I am happy to join with you today in what will go down in history as the greatest demonstration for freedom in the history of our nation.

Five score years ago, a great American, in whose symbolic shadow we stand today, signed the Emancipation Proclamation. This momentous decree came as a great beacon light of hope to millions of Negro slaves who had been seared in the flames of withering injustice. It came as a joyous daybreak to end the long night of their captivity.

But one hundred years later, the Negro still is not free. One hundred years later, the life of the Negro is still sadly crippled by the manacles of segregation and the chains of discrimination. One hundred years later, the Negro lives on a lonely island of poverty in the midst of a vast ocean of material prosperity. One hundred years later, the Negro is still languished in the corners of American society and finds himself an exile in his own land. And so we’ve come here today to dramatize a shameful condition.

In a sense we’ve come to our nation’s capital to cash a check. When the architects of our republic wrote the magnificent words of the Constitution and the Declaration of Independence, they were signing a promissory note to which every American was to fall heir. This note was a promise that all men, yes, black men as well as white men, would be guaranteed the “unalienable Rights” of “Life, Liberty and the pursuit of Happiness.” It is obvious today that America has defaulted on this promissory note, insofar as her citizens of color are concerned. Instead of honoring this sacred obligation, America has given the Negro people a bad check, a check which has come back marked “insufficient funds.”

But we refuse to believe that the bank of justice is bankrupt. We refuse to believe that there are insufficient funds in the great vaults of opportunity of this nation. And so, we’ve come to cash this check, a check that will give us upon demand the riches of freedom and the security of justice.

We have also come to this hallowed spot to remind America of the fierce urgency of Now.

marchonwashingtonNARAJFK5

This is no time to engage in the luxury of cooling off or to take the tranquilizing drug of gradualism. Now is the time to make real the promises of democracy. Now is the time to rise from the dark and desolate valley of segregation to the sunlit path of racial justice. Now is the time to lift our nation from the quicksands of racial injustice to the solid rock of brotherhood. Now is the time to make justice a reality for all of God’s children.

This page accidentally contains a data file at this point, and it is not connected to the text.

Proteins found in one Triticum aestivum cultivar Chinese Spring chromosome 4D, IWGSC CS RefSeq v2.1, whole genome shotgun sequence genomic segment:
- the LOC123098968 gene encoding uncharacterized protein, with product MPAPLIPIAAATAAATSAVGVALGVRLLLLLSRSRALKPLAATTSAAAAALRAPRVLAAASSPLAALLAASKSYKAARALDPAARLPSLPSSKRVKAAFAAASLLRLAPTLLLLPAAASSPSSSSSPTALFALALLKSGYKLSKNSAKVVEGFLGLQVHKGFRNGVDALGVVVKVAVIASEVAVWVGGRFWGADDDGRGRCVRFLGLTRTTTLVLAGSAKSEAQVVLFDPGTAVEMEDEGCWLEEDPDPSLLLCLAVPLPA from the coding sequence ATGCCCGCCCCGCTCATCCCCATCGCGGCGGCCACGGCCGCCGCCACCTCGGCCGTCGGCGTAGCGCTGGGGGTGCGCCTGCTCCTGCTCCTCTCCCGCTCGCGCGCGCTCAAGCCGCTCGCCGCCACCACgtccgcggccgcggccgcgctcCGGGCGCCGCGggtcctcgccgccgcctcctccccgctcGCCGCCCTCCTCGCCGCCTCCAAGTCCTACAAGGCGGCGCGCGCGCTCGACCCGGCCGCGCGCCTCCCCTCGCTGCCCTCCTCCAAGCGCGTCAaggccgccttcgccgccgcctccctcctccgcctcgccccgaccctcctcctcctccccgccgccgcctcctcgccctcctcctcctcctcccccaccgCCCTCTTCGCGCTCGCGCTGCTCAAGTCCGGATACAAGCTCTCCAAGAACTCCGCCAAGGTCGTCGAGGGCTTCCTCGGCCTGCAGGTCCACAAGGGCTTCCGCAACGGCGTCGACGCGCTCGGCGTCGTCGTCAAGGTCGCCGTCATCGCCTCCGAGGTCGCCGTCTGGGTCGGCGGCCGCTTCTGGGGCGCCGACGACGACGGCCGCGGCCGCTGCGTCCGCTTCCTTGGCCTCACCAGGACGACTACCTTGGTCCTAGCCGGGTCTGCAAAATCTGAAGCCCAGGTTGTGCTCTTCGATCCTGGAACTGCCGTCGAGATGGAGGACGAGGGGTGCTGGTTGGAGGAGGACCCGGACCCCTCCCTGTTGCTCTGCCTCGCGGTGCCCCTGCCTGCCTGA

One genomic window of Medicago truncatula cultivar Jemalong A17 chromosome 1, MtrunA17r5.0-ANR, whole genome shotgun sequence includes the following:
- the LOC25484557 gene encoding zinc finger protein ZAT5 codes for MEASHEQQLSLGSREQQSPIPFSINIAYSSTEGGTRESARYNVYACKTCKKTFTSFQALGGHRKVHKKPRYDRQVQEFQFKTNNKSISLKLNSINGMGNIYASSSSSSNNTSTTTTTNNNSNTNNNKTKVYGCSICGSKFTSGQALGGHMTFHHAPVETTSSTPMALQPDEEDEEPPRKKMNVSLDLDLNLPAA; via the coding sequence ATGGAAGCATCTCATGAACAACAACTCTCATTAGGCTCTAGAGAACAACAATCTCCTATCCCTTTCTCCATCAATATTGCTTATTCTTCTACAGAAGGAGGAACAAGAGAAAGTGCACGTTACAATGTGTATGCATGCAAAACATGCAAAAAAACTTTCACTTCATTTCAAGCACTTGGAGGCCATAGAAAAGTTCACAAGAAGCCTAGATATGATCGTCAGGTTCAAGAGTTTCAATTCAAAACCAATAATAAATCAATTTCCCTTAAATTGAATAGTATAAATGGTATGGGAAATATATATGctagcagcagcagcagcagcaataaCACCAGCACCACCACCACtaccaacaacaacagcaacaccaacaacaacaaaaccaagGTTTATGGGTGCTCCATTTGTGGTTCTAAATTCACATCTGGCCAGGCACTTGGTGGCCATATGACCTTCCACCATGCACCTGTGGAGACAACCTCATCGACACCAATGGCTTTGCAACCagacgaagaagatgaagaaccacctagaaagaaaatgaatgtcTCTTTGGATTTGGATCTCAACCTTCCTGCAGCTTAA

It would be fatal for the nation to overlook the urgency of the moment. This sweltering summer of the Negro’s legitimate discontent will not pass until there is an invigorating autumn of freedom and equality. Nineteen sixty-three is not an end, but a beginning. And those who hope that the Negro needed to blow off steam and will now be content will have a rude awakening if the nation returns to business as usual. And there will be neither rest nor tranquility in America until the Negro is granted his citizenship rights. The whirlwinds of revolt will continue to shake the foundations of our nation until the bright day of justice emerges.

But there is something that I must say to my people, who stand on the warm threshold which leads into the palace of justice: In the process of gaining our rightful place, we must not be guilty of wrongful deeds. Let us not seek to satisfy our thirst for freedom by drinking from the cup of bitterness and hatred. We must forever conduct our struggle on the high plane of dignity and discipline. We must not allow our creative protest to degenerate into physical violence. Again and again, we must rise to the majestic heights of meeting physical force with soul force.

The marvelous new militancy which has engulfed the Negro community must not lead us to a distrust of all white people, for many of our white brothers, as evidenced by their presence here today, have come to realize that their destiny is tied up with our destiny. And they have come to realize that their freedom is inextricably bound to our freedom.

We cannot walk alone.

And as we walk, we must make the pledge that we shall always march ahead.

We cannot turn back.

There are those who are asking the devotees of civil rights, “When will you be satisfied?” We can never be satisfied as long as the Negro is the victim of the unspeakable horrors of police brutality. We can never be satisfied as long as our bodies, heavy with the fatigue of travel, cannot gain lodging in the motels of the highways and the hotels of the cities. **We cannot be satisfied as long as the negro’s basic mobility is from a smaller ghetto to a larger one. We can never be satisfied as long as our children are stripped of their self-hood and robbed of their dignity by signs stating: “For Whites Only.”** We cannot be satisfied as long as a Negro in Mississippi cannot vote and a Negro in New York believes he has nothing for which to vote. No, no, we are not satisfied, and we will not be satisfied until “justice rolls down like waters, and righteousness like a mighty stream.”

I am not unmindful that some of you have come here out of great trials and tribulations. Some of you have come fresh from narrow jail cells. And some of you have come from areas where your quest — quest for freedom left you battered by the storms of persecution and staggered by the winds of police brutality. You have been the veterans of creative suffering. Continue to work with the faith that unearned suffering is redemptive. Go back to Mississippi, go back to Alabama, go back to South Carolina, go back to Georgia, go back to Louisiana, go back to the slums and ghettos of our northern cities, knowing that somehow this situation can and will be changed.

Let us not wallow in the valley of despair, I say to you today, my friends.

And so even though we face the difficulties of today and tomorrow, I still have a dream. It is a dream deeply rooted in the American dream.